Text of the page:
At the New York College of Osteopathic Medicine of New York Institute of Technology (NYCOM/NYIT) in Old Westbury, NY, we have always had a separate department dedicated to OPP. In 2000, it was renamed the Stanley Schiowitz, DO, FAAO, Department of Osteopathic Manipulative Medicine after Dr Schiowitz, a NYCOM/NYIT dean emeritus who is well known for developing the set of osteopathic manual techniques known as facilitated positional release.1 In recent years, NYCOM/NYIT has added OMT table trainers from clinical disciplines other than family medicine and general practice. Three of these trainers are from the Department of Internal Medicine. I'm a general internist and one of the trainers. Another trainer is a general surgeon who is working full time in the Schiowitz OMM department. The third trainer is the department's chairman, Wolfgang G. Gilliar, DO, who is a physiatrist. We believe that such “cross-fertilization” helps our students appreciate the fact that OMT can be used no matter what specialty they ultimately pursue. 
I should note that the current standards of the AOA Commission on Osteopathic College Accreditation require that a COM must have on its faculty only one full-time osteopathic physician who is either certified through the American Osteopathic Board of Neuromusculoskeletal Medicine or is in possession of AOA certification in the specialty of neuromusculoskeletal medicine and osteopathic manipulative medicine.2 
Regarding the continuum of osteopathic medical education, it is incumbent on those who wish to maintain the identity of the osteopathic medical profession as unique and distinct from allopathic medicine to examine the entire continuum of osteopathic medical education—not just the 4 years of undergraduate study. How osteopathic are our internships and residencies, for example? In other words, what makes them osteopathic aside from having program directors and faculty who are osteopathic physicians?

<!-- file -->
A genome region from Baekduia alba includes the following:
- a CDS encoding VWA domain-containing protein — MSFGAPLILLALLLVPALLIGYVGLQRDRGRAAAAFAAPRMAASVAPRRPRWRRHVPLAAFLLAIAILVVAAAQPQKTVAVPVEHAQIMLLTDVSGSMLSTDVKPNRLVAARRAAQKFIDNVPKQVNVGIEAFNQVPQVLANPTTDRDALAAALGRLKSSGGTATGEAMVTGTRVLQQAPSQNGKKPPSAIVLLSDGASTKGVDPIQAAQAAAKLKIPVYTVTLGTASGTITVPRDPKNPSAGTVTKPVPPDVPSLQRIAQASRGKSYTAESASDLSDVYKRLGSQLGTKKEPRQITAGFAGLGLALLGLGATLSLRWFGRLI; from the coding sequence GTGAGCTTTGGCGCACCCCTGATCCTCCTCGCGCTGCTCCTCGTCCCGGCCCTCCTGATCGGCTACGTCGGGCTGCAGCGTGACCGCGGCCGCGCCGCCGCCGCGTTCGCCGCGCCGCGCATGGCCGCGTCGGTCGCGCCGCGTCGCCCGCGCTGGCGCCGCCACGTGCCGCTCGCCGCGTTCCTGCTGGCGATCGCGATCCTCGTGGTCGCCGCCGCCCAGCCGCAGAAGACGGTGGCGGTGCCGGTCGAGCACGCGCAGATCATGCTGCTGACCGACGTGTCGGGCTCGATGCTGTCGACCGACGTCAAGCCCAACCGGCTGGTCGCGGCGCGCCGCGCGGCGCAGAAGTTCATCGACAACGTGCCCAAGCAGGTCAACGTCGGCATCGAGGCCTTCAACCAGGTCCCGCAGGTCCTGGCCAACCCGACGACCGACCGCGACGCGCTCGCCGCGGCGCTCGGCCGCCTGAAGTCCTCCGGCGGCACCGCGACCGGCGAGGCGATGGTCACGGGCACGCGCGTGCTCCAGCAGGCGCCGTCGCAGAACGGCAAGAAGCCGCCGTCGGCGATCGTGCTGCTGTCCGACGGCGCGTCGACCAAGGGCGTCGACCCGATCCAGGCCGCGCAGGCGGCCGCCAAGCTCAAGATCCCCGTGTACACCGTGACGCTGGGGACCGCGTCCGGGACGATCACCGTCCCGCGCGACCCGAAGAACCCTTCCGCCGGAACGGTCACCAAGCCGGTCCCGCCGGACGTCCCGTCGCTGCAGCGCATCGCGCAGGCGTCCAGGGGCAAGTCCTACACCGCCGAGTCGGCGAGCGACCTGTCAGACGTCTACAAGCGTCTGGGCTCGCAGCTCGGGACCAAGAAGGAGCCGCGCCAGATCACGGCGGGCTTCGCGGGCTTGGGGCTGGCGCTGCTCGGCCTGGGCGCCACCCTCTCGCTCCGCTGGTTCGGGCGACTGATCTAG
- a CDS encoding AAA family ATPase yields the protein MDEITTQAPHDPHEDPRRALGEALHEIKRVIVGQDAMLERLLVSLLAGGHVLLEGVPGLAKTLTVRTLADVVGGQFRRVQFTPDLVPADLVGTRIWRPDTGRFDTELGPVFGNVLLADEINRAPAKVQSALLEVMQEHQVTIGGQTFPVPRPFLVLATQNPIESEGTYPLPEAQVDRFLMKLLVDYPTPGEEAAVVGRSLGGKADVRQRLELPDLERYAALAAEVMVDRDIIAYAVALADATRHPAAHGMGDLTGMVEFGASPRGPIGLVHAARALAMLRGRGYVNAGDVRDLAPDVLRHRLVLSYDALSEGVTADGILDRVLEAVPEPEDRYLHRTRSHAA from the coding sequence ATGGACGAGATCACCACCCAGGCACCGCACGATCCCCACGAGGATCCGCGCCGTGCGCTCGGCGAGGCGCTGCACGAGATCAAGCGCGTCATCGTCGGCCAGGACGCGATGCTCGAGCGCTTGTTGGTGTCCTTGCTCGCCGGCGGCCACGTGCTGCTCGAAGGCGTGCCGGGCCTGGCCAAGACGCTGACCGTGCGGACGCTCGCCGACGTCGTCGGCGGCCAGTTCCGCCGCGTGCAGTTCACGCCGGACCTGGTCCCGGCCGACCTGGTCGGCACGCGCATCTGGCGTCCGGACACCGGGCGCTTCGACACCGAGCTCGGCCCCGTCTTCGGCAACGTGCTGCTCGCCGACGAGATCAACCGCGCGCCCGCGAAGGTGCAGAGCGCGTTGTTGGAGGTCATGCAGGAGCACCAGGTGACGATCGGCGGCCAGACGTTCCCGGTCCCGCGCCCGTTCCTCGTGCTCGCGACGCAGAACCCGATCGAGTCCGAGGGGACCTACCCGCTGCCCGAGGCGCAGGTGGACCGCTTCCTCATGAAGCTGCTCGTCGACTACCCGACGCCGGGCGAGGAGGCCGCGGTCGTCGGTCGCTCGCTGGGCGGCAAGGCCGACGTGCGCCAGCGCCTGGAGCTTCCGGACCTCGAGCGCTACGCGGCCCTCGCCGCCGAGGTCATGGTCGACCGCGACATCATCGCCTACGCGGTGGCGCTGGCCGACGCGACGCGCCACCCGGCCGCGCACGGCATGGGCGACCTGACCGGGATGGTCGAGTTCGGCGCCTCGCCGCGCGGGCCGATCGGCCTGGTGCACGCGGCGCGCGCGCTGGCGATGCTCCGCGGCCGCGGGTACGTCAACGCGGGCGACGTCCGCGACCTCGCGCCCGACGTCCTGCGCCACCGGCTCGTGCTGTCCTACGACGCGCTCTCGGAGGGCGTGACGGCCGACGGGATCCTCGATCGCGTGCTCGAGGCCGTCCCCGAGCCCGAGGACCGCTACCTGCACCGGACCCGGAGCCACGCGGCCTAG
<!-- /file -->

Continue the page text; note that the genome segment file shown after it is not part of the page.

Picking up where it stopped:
Looking beyond the continuum of formal education, how do osteopathic physicians maintain their skills in OMT after they have completed their residencies? Is attending enough lectures and conferences to meet the continuing medical education requirements of the AOA sufficient to maintain these skills and stay abreast of the steadily growing number of advances and research findings in OMT? The members of the osteopathic medical profession need to decide individually and collectively the answers to such questions. 
Dr Gevitz is challenging us to face complex realities about the future character and identity of the osteopathic medical profession. Let us do so at every level—from junior faculty members to experienced practitioners—and across every discipline to arrive at a consensus of who we are, whom we want to be, where we want to go, and how we intend to get there. The status quo (and its consequences) is a viable option only if we agree to settle for it. 
 Editor's note: See the “Executive Director's Desk” column in the May 2006 issue of The DO magazine for comments regarding Dr Gevitz's editorial by John B. Crosby, JD, the executive director of the American Osteopathic Association (“What do we stand for? Basic principles and the test of time.” The DO. May 2006;47:14).
 
Glossary Review Committee for the Educational Council on Osteopathic Principles of the American Association of Colleges of Osteopathic Medicine. Glossary of Osteopathic Terminology. April 2002. Available at: http://www.do-online.osteotech.org/pdf/sir_college-gloss.pdf. Accessed May 10, 2006
Commission on Osteopathic College Accreditation. Accreditation of Colleges of Osteopathic Medicine: COM Accreditation Standards and Procedures: Standard 4.5. Chicago, Ill: American Osteopathic Association; May 1 ,2005 : 14.